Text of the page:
The interior of the church does not disappoint, with beautiful stone carvings at the top of the pillars that line the inside. These carvings were once brightly painted, as the walls would have been. However, they were hidden from view for a few hundred years when the Puritans decided to paint layers of whitewash over them. It was only in the early 19th century that a local lady painstakingly scraped away at the carvings to reveal the treasures underneath. It took her 11 years to do, but it was well worth it and part of the reason they are so well preserved is the fact that they were covered up.

The stories in the images

When giving tours of the church, my volunteers and I carefully point out the different images both inside and out. One of the images on the top of a pillar in the north aisle shows a man coming out of the mouth of a monster. Well, I say coming out, but he could just as easily be going in. It’s the ‘glass half full or half empty’ philosophy. One theory, from a volunteer, is that it depicts the day of judgement and it’s actually a sea monster’s mouth that he is coming from. Or it could be a straightforward ‘doom’ picture showing the poor soul going into the jaws of hell. I know which version I’d prefer if I were a medieval member of the congregation! Another lovely image is that of a butterfly, which is supposed to represent the resurrection. We also have stylised images of the green man, which is a pagan symbol depicting rebirth and new life, and even ‘green’ animals. One of our star features is a Norman tomb slab with the face of the green man on it and also dragons, a dog and a lion. We think it could be part of a medieval shrine to a local saint, Ragener, who was an Anglo Saxon prince. But that’s another story…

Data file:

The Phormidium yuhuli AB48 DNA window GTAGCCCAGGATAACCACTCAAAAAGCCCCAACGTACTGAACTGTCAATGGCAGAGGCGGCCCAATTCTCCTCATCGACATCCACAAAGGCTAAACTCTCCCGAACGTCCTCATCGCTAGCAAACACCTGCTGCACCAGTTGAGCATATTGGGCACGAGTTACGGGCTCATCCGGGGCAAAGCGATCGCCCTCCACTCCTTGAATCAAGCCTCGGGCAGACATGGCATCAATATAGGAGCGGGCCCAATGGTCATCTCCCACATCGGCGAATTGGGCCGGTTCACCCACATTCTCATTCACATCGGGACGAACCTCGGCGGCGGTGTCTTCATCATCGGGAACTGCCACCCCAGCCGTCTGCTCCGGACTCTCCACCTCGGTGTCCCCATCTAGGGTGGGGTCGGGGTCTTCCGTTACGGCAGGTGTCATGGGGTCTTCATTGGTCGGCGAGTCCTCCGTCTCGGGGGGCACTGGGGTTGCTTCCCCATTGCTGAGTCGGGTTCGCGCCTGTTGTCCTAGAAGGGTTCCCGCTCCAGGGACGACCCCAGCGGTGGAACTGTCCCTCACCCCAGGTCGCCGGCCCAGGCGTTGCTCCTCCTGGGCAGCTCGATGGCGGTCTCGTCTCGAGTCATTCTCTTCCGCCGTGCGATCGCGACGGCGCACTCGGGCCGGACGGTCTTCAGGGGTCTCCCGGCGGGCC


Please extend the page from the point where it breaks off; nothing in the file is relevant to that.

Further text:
There is a great website, which documents the Corpus of Romanesque Sculpture in Britain and Ireland (CRSBI) and includes images of all our carvings.

So, how can you use images and symbols to tell people about your historic church in an engaging way?

  • Ask what they see. Sometimes it’s like making pictures out of clouds. We all see different things and you may even get a new perspective on something. It involves the visitor more and creates a dialogue between them and the guide.